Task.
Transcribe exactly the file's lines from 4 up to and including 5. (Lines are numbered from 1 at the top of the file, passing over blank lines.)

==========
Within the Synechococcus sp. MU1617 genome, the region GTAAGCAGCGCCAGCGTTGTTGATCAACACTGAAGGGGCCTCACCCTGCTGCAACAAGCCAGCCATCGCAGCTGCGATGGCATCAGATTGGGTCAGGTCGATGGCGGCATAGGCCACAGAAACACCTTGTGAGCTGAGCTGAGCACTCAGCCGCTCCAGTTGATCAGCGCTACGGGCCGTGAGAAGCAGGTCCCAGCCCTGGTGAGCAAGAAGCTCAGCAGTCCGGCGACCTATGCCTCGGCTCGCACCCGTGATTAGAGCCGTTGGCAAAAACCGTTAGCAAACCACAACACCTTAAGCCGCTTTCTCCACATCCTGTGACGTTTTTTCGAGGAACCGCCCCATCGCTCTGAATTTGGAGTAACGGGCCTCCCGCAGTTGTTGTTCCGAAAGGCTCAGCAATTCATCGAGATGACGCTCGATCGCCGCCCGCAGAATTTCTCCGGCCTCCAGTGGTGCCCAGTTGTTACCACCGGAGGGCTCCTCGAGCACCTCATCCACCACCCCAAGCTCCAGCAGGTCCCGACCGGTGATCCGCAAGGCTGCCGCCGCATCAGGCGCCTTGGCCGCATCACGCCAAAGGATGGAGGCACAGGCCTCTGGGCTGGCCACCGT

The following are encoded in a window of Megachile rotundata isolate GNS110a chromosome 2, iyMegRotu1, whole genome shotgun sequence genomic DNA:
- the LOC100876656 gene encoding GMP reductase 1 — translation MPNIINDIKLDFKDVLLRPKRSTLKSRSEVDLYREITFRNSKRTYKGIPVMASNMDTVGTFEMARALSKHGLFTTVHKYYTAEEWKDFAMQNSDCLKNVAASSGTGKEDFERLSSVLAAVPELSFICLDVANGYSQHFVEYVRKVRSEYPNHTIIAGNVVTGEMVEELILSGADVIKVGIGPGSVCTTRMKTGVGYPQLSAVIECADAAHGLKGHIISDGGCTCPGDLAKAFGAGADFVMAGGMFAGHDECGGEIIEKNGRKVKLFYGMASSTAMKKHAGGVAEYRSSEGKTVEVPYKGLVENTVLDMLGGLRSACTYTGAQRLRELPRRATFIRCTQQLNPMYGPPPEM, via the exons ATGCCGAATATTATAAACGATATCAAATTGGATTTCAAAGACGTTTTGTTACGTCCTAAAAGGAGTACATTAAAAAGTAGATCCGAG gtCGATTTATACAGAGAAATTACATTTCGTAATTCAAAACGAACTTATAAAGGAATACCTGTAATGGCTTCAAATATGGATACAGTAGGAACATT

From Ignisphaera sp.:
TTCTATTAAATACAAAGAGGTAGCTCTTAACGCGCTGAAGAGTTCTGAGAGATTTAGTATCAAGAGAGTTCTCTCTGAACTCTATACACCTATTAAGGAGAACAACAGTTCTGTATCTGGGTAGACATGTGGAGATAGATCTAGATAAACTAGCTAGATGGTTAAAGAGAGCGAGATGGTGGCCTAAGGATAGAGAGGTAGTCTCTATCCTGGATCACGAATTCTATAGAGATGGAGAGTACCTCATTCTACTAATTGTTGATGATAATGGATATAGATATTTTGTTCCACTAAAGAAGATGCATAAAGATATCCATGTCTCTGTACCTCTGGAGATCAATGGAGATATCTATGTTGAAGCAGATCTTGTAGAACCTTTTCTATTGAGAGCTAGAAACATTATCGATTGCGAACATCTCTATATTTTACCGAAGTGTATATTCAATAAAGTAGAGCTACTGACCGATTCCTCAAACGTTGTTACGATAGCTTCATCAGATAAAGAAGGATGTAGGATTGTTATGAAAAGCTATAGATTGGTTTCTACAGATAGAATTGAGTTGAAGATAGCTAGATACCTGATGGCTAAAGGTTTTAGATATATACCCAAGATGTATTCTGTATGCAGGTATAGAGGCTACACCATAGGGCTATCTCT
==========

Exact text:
From Ignisphaera sp.:
TTCTATTAAATACAAAGAGGTAGCTCTTAACGCGCTGAAGAGTTCTGAGAGATTTAGTATCAAGAGAGTTCTCTCTGAACTCTATACACCTATTAAGGAGAACAACAGTTCTGTATCTGGGTAGACATGTGGAGATAGATCTAGATAAACTAGCTAGATGGTTAAAGAGAGCGAGATGGTGGCCTAAGGATAGAGAGGTAGTCTCTATCCTGGATCACGAATTCTATAGAGATGGAGAGTACCTCATTCTACTAATTGTTGATGATAATGGATATAGATATTTTGTTCCACTAAAGAAGATGCATAAAGATATCCATGTCTCTGTACCTCTGGAGATCAATGGAGATATCTATGTTGAAGCAGATCTTGTAGAACCTTTTCTATTGAGAGCTAGAAACATTATCGATTGCGAACATCTCTATATTTTACCGAAGTGTATATTCAATAAAGTAGAGCTACTGACCGATTCCTCAAACGTTGTTACGATAGCTTCATCAGATAAAGAAGGATGTAGGATTGTTATGAAAAGCTATAGATTGGTTTCTACAGATAGAATTGAGTTGAAGATAGCTAGATACCTGATGGCTAAAGGTTTTAGATATATACCCAAGATGTATTCTGTATGCAGGTATAGAGGCTACACCATAGGGCTATCTCT